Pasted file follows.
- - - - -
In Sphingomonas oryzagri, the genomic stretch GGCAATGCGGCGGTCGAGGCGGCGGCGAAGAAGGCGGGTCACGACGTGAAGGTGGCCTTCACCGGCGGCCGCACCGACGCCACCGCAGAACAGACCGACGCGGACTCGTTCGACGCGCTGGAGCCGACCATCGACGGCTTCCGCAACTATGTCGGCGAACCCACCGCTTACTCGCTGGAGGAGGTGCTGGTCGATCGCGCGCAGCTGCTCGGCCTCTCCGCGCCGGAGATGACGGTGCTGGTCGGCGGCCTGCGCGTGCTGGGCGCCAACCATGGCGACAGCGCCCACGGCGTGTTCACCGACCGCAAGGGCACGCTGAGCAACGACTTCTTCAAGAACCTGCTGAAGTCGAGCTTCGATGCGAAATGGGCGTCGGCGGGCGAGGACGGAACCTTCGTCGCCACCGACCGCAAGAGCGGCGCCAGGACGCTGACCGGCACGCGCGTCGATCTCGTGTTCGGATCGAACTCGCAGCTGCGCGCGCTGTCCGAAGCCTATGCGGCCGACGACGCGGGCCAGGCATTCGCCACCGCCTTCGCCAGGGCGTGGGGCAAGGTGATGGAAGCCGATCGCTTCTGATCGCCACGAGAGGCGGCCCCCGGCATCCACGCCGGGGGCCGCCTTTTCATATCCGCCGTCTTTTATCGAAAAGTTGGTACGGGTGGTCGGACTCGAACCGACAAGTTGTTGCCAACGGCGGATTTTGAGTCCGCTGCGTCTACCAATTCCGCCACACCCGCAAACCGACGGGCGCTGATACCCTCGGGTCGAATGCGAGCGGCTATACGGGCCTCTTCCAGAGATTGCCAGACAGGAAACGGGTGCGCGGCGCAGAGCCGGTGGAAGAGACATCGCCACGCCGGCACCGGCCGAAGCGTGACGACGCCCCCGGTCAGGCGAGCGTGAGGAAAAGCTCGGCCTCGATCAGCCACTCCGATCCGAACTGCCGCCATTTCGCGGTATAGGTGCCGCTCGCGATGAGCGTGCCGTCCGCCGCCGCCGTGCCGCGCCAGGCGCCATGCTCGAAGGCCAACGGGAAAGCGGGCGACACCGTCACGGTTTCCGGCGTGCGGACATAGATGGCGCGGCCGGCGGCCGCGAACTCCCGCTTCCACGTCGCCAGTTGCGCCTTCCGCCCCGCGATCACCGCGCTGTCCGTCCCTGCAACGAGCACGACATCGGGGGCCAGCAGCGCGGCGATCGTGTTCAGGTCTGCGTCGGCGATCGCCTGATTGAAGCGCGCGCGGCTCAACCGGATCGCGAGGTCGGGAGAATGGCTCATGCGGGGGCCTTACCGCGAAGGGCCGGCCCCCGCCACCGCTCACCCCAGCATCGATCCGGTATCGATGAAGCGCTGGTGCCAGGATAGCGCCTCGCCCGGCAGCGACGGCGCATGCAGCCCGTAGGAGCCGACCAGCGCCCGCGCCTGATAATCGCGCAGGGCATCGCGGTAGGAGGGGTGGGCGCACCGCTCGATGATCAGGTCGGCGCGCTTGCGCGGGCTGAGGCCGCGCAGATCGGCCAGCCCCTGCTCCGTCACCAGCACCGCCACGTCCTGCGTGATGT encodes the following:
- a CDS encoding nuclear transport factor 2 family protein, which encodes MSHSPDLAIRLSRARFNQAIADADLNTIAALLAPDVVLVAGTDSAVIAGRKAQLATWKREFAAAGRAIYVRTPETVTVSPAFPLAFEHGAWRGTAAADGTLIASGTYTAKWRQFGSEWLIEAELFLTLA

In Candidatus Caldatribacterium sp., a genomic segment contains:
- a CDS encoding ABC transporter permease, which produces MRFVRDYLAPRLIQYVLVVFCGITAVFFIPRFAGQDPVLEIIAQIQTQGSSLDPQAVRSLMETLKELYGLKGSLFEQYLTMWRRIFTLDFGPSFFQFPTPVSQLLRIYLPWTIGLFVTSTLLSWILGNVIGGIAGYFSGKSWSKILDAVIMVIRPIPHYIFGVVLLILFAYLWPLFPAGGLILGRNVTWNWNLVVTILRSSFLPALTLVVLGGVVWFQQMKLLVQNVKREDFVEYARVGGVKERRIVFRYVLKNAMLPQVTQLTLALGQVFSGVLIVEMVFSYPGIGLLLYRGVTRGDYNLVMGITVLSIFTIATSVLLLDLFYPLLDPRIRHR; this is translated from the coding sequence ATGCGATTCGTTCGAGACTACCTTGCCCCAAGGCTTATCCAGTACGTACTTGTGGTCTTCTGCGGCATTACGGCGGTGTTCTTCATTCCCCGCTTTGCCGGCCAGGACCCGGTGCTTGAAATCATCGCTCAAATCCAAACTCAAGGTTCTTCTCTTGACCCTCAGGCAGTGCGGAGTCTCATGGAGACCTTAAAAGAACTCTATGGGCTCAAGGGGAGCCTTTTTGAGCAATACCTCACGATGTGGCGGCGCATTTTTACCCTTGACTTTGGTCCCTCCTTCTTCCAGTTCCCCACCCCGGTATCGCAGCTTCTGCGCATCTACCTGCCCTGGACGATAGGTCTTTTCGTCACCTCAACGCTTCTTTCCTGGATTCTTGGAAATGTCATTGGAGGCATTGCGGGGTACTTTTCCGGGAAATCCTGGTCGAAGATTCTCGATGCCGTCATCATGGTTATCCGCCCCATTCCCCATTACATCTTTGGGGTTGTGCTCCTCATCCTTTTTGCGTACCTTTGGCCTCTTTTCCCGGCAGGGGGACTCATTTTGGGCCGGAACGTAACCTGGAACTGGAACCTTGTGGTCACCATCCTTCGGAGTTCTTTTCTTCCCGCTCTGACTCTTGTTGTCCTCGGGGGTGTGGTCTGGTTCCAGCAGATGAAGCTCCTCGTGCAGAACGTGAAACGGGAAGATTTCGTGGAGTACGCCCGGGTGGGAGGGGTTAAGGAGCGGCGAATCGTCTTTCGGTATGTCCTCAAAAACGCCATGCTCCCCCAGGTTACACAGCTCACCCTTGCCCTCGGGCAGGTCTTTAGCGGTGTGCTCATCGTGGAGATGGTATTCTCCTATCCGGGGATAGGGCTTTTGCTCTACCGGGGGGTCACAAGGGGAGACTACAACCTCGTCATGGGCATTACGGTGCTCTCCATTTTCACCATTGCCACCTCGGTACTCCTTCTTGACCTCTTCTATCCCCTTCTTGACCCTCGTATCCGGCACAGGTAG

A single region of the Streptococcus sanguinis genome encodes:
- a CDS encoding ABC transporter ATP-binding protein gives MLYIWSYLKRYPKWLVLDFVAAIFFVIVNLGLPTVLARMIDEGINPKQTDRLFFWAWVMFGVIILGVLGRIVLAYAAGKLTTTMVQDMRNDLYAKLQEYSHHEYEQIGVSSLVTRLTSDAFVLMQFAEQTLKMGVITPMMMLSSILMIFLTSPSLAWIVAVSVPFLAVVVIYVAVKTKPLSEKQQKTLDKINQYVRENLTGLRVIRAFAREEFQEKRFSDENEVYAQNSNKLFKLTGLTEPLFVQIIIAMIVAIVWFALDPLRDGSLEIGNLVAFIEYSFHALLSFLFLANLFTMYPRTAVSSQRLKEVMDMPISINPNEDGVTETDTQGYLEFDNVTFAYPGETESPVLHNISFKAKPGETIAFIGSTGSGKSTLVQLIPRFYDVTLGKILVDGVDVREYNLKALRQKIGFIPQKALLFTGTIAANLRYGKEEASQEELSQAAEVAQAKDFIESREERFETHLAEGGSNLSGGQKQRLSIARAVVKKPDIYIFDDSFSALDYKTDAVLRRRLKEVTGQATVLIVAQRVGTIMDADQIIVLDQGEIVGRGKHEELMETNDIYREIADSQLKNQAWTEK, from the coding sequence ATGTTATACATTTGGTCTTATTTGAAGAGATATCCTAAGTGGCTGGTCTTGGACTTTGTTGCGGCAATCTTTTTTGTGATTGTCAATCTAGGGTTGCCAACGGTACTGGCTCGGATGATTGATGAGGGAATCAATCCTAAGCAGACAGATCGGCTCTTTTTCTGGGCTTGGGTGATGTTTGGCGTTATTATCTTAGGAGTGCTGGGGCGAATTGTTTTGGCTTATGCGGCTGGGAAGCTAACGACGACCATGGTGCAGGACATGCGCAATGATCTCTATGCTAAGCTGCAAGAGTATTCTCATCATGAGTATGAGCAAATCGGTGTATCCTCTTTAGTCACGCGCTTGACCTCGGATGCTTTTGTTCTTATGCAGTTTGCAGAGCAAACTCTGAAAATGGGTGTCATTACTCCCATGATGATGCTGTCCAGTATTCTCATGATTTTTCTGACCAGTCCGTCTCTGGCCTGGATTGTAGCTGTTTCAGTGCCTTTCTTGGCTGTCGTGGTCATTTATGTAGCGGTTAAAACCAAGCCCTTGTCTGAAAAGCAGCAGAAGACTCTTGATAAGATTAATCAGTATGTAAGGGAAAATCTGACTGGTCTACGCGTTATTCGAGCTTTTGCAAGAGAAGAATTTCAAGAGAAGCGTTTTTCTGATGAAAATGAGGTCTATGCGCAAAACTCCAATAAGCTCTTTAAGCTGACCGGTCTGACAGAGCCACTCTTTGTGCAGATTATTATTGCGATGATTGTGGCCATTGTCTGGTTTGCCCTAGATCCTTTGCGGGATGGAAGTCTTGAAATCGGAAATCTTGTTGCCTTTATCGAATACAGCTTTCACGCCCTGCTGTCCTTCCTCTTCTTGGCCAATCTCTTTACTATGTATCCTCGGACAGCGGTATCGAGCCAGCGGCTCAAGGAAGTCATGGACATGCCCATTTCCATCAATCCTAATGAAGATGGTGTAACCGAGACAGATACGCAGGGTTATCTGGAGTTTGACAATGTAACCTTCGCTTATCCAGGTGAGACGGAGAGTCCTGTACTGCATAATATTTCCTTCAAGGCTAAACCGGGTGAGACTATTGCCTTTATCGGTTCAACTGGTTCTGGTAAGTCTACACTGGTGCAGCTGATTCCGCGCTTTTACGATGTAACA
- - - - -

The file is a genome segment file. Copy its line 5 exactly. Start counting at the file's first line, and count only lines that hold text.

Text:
A single region of the Streptococcus sanguinis genome encodes: